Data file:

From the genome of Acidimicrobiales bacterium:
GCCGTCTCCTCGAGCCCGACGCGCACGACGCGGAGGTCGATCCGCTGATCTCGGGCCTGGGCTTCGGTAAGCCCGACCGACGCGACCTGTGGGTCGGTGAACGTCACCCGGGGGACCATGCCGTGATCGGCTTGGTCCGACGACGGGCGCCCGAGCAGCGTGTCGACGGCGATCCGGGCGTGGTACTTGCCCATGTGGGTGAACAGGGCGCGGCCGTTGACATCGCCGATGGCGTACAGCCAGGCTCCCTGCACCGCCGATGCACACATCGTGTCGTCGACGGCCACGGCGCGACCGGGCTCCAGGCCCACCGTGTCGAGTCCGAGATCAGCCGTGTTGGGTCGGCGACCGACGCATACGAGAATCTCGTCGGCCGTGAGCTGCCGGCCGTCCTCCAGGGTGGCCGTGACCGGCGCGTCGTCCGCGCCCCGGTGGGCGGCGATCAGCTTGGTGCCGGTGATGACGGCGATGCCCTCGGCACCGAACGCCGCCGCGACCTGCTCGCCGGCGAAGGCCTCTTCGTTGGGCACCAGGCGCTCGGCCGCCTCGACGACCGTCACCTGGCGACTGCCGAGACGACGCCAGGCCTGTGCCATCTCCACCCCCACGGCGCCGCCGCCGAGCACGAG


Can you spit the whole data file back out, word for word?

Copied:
From the genome of Acidimicrobiales bacterium:
GCCGTCTCCTCGAGCCCGACGCGCACGACGCGGAGGTCGATCCGCTGATCTCGGGCCTGGGCTTCGGTAAGCCCGACCGACGCGACCTGTGGGTCGGTGAACGTCACCCGGGGGACCATGCCGTGATCGGCTTGGTCCGACGACGGGCGCCCGAGCAGCGTGTCGACGGCGATCCGGGCGTGGTACTTGCCCATGTGGGTGAACAGGGCGCGGCCGTTGACATCGCCGATGGCGTACAGCCAGGCTCCCTGCACCGCCGATGCACACATCGTGTCGTCGACGGCCACGGCGCGACCGGGCTCCAGGCCCACCGTGTCGAGTCCGAGATCAGCCGTGTTGGGTCGGCGACCGACGCATACGAGAATCTCGTCGGCCGTGAGCTGCCGGCCGTCCTCCAGGGTGGCCGTGACCGGCGCGTCGTCCGCGCCCCGGTGGGCGGCGATCAGCTTGGTGCCGGTGATGACGGCGATGCCCTCGGCACCGAACGCCGCCGCGACCTGCTCGCCGGCGAAGGCCTCTTCGTTGGGCACCAGGCGCTCGGCCGCCTCGACGACCGTCACCTGGCGACTGCCGAGACGACGCCAGGCCTGTGCCATCTCCACCCCCACGGCGCCGCCGCCGAGCACGAG